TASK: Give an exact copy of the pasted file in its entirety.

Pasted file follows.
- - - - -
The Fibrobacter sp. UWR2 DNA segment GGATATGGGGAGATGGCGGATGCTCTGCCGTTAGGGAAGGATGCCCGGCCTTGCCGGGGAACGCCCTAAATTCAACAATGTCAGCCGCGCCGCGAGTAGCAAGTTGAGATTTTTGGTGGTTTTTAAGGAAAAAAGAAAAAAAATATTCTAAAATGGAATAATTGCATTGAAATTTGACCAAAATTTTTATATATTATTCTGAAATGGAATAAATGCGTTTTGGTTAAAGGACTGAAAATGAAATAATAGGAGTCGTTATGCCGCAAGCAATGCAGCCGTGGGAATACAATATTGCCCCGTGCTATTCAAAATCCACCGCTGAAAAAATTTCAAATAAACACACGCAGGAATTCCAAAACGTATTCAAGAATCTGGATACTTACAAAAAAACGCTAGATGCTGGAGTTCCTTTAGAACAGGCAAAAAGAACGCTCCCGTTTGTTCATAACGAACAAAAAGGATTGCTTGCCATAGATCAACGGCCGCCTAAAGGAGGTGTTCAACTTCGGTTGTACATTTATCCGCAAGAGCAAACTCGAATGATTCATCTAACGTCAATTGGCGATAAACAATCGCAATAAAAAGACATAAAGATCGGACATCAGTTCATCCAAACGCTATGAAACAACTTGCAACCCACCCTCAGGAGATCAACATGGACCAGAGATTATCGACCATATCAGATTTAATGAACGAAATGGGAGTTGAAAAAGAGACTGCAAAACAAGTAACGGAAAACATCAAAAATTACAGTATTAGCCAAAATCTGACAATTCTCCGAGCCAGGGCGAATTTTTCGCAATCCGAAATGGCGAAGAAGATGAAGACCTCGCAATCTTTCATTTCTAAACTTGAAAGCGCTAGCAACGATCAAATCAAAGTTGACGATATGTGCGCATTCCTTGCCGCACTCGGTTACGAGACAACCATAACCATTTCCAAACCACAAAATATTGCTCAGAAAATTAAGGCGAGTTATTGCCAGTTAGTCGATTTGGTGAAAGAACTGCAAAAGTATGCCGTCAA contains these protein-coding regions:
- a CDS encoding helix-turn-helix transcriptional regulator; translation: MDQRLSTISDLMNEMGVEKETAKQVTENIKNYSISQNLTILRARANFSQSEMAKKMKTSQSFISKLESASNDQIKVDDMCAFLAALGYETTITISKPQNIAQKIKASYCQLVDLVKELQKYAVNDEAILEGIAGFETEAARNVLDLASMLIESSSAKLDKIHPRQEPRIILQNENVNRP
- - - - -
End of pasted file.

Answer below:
The Fibrobacter sp. UWR2 DNA segment GGATATGGGGAGATGGCGGATGCTCTGCCGTTAGGGAAGGATGCCCGGCCTTGCCGGGGAACGCCCTAAATTCAACAATGTCAGCCGCGCCGCGAGTAGCAAGTTGAGATTTTTGGTGGTTTTTAAGGAAAAAAGAAAAAAAATATTCTAAAATGGAATAATTGCATTGAAATTTGACCAAAATTTTTATATATTATTCTGAAATGGAATAAATGCGTTTTGGTTAAAGGACTGAAAATGAAATAATAGGAGTCGTTATGCCGCAAGCAATGCAGCCGTGGGAATACAATATTGCCCCGTGCTATTCAAAATCCACCGCTGAAAAAATTTCAAATAAACACACGCAGGAATTCCAAAACGTATTCAAGAATCTGGATACTTACAAAAAAACGCTAGATGCTGGAGTTCCTTTAGAACAGGCAAAAAGAACGCTCCCGTTTGTTCATAACGAACAAAAAGGATTGCTTGCCATAGATCAACGGCCGCCTAAAGGAGGTGTTCAACTTCGGTTGTACATTTATCCGCAAGAGCAAACTCGAATGATTCATCTAACGTCAATTGGCGATAAACAATCGCAATAAAAAGACATAAAGATCGGACATCAGTTCATCCAAACGCTATGAAACAACTTGCAACCCACCCTCAGGAGATCAACATGGACCAGAGATTATCGACCATATCAGATTTAATGAACGAAATGGGAGTTGAAAAAGAGACTGCAAAACAAGTAACGGAAAACATCAAAAATTACAGTATTAGCCAAAATCTGACAATTCTCCGAGCCAGGGCGAATTTTTCGCAATCCGAAATGGCGAAGAAGATGAAGACCTCGCAATCTTTCATTTCTAAACTTGAAAGCGCTAGCAACGATCAAATCAAAGTTGACGATATGTGCGCATTCCTTGCCGCACTCGGTTACGAGACAACCATAACCATTTCCAAACCACAAAATATTGCTCAGAAAATTAAGGCGAGTTATTGCCAGTTAGTCGATTTGGTGAAAGAACTGCAAAAGTATGCCGTCAA contains these protein-coding regions:
- a CDS encoding helix-turn-helix transcriptional regulator; translation: MDQRLSTISDLMNEMGVEKETAKQVTENIKNYSISQNLTILRARANFSQSEMAKKMKTSQSFISKLESASNDQIKVDDMCAFLAALGYETTITISKPQNIAQKIKASYCQLVDLVKELQKYAVNDEAILEGIAGFETEAARNVLDLASMLIESSSAKLDKIHPRQEPRIILQNENVNRP